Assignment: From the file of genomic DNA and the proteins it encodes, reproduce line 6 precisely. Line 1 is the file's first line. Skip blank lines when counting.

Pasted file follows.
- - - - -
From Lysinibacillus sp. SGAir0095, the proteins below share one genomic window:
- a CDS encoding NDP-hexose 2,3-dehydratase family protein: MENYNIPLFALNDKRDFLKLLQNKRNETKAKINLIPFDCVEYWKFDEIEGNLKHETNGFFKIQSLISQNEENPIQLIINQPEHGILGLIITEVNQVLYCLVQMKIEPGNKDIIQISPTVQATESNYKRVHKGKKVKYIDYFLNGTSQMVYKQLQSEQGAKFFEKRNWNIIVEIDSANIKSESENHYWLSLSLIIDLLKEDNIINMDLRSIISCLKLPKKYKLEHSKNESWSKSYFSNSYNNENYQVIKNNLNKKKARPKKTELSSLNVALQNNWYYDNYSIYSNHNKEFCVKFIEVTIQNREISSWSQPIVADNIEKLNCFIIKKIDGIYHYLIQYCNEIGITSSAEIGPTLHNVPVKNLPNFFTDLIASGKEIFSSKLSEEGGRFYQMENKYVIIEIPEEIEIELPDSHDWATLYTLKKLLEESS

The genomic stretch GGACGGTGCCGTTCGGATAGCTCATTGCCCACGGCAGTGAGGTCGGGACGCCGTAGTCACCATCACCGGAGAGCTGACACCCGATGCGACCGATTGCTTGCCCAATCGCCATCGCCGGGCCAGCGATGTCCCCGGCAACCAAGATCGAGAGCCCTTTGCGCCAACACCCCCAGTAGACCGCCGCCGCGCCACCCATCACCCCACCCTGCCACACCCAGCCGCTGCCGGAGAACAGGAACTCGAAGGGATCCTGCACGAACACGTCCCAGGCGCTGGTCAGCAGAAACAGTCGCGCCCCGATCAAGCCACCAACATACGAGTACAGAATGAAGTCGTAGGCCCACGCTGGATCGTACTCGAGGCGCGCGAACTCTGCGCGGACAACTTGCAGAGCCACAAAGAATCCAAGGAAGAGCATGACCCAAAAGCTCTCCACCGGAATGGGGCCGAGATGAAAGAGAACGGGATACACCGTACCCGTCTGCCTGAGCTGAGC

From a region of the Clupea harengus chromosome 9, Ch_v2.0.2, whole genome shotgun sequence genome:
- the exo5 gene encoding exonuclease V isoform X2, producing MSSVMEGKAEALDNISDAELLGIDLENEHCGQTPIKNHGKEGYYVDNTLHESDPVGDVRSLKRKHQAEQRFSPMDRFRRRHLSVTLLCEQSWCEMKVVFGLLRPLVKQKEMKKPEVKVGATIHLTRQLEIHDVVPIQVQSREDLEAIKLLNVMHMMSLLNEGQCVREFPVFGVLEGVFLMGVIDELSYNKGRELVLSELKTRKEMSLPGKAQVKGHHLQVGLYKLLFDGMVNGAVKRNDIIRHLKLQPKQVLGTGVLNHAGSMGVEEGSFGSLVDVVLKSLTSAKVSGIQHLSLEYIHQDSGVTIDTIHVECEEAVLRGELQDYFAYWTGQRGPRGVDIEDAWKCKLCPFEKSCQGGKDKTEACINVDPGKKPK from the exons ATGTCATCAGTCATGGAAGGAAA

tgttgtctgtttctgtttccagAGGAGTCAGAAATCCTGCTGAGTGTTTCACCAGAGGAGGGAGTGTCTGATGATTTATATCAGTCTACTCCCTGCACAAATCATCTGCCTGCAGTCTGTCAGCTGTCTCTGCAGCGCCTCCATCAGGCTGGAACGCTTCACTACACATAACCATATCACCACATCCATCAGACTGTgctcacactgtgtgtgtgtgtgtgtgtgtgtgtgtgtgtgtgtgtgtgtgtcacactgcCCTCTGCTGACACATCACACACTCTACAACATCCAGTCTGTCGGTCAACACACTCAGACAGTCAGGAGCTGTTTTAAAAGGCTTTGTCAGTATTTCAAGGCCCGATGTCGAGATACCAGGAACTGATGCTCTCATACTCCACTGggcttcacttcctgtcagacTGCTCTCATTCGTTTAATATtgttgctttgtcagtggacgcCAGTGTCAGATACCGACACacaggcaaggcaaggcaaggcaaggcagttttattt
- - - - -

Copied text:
tgttgtctgtttctgtttccagAGGAGTCAGAAATCCTGCTGAGTGTTTCACCAGAGGAGGGAGTGTCTGATGATTTATATCAGTCTACTCCCTGCACAAATCATCTGCCTGCAGTCTGTCAGCTGTCTCTGCAGCGCCTCCATCAGGCTGGAACGCTTCACTACACATAACCATATCACCACATCCATCAGACTGTgctcacactgtgtgtgtgtgtgtgtgtgtgtgtgtgtgtgtgtgtgtgtgtcacactgcCCTCTGCTGACACATCACACACTCTACAACATCCAGTCTGTCGGTCAACACACTCAGACAGTCAGGAGCTGTTTTAAAAGGCTTTGTCAGTATTTCAAGGCCCGATGTCGAGATACCAGGAACTGATGCTCTCATACTCCACTGggcttcacttcctgtcagacTGCTCTCATTCGTTTAATATtgttgctttgtcagtggacgcCAGTGTCAGATACCGACACacaggcaaggcaaggcaaggcaaggcagttttattt